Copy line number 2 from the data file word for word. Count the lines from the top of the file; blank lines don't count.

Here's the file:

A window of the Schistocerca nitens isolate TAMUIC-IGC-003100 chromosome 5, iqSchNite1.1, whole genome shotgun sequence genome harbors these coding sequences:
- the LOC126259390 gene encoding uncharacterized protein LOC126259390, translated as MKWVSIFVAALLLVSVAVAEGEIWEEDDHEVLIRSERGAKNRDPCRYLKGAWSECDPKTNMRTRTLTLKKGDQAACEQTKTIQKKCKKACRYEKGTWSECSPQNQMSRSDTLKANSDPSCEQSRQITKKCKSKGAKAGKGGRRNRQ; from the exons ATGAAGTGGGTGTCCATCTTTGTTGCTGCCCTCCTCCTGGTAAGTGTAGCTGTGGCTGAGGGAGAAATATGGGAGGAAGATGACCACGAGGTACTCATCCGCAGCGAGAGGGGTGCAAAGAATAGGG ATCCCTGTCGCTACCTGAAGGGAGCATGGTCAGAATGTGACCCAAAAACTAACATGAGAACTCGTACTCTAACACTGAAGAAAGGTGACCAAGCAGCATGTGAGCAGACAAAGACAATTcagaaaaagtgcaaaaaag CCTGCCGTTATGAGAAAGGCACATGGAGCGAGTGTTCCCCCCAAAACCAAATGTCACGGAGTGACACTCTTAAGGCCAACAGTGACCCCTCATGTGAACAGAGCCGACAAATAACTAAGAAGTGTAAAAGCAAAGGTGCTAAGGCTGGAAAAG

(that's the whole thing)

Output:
- the LOC126259390 gene encoding uncharacterized protein LOC126259390, translated as MKWVSIFVAALLLVSVAVAEGEIWEEDDHEVLIRSERGAKNRDPCRYLKGAWSECDPKTNMRTRTLTLKKGDQAACEQTKTIQKKCKKACRYEKGTWSECSPQNQMSRSDTLKANSDPSCEQSRQITKKCKSKGAKAGKGGRRNRQ; from the exons ATGAAGTGGGTGTCCATCTTTGTTGCTGCCCTCCTCCTGGTAAGTGTAGCTGTGGCTGAGGGAGAAATATGGGAGGAAGATGACCACGAGGTACTCATCCGCAGCGAGAGGGGTGCAAAGAATAGGG ATCCCTGTCGCTACCTGAAGGGAGCATGGTCAGAATGTGACCCAAAAACTAACATGAGAACTCGTACTCTAACACTGAAGAAAGGTGACCAAGCAGCATGTGAGCAGACAAAGACAATTcagaaaaagtgcaaaaaag CCTGCCGTTATGAGAAAGGCACATGGAGCGAGTGTTCCCCCCAAAACCAAATGTCACGGAGTGACACTCTTAAGGCCAACAGTGACCCCTCATGTGAACAGAGCCGACAAATAACTAAGAAGTGTAAAAGCAAAGGTGCTAAGGCTGGAAAAG